The Prince of Mingrelia, Part III
A dozen or so years ago I was reading a little book by I.A. Horowitz [although sometimes credited to Francis J. Wellmuth, sometimes to both Horowitz and Wellmuth, sometimes to the Editors of Chess Review] called The Golden Treasury of Chess. The book is a simple collection of brilliancies categorized by the different ages of chess. In the Romantic Era, Horowitz presented one perfectly lovely game from Prince Dadian of Mingrelia. I was amazed, first that a prince had played high level chess and second that he was so tactically amazing. I was immediately enamored with Andrei Dadiani. With the help of a friend of mine, I eventually created a fairly large site dedicated to Prince Dadian.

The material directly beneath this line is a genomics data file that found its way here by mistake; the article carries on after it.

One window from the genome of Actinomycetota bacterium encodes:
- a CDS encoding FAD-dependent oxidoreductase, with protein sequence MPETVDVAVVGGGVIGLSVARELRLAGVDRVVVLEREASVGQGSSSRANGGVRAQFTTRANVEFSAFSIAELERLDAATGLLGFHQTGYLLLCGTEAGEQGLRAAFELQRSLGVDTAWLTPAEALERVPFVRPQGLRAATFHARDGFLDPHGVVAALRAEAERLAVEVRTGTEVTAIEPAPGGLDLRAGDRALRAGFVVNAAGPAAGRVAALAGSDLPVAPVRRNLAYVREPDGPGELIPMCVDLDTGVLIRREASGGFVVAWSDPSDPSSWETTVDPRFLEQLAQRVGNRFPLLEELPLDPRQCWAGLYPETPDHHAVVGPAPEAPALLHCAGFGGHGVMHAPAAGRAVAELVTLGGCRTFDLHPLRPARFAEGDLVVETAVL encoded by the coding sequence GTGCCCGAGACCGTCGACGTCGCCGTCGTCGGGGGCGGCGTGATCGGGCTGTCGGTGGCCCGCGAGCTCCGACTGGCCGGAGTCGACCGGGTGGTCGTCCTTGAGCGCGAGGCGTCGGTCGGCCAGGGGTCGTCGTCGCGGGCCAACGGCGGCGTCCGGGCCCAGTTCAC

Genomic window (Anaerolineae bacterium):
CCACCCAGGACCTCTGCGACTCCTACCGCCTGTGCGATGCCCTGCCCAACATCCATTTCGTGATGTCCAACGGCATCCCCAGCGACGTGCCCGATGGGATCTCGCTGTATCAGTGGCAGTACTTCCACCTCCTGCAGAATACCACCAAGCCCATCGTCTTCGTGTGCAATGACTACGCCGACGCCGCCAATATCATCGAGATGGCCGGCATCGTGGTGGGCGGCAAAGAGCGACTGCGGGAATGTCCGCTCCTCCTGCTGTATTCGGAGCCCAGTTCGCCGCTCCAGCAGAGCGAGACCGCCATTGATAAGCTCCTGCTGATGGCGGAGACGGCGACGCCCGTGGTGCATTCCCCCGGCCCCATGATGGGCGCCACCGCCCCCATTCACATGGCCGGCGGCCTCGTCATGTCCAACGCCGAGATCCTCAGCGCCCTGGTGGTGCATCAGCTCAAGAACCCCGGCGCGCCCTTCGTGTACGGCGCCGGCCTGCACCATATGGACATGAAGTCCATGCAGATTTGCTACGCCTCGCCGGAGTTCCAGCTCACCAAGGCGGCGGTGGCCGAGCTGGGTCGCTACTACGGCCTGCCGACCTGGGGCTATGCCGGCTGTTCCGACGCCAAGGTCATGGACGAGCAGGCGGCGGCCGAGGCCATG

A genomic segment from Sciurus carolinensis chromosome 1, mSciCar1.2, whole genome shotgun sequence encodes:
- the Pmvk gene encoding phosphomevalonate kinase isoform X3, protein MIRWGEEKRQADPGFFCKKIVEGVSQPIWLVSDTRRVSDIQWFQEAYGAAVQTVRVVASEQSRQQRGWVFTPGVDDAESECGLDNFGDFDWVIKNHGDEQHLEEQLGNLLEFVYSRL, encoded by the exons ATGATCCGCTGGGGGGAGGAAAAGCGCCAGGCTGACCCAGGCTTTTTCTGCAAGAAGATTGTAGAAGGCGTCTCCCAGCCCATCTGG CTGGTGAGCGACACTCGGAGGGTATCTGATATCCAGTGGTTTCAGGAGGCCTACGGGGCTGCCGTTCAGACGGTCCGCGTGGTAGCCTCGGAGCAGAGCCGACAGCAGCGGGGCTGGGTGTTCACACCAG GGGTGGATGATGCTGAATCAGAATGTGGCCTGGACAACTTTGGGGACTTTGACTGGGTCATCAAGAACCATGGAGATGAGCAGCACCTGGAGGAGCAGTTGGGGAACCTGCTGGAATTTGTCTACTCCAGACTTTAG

The Nordisk skaktidende was a Danish periodical founded (in 1873) and edited by two strong Danish players, Oskar Theobald Malmqvist and Søren Anton Sørensen. In the May, 1881 edition there appeared the following two games that had been conducted by Prince Dadian during the St. Petersburg amateur tournament in which he took first prize.
See Martin Moller's Danish Chess History site for more information on 19th century Danish chess-players.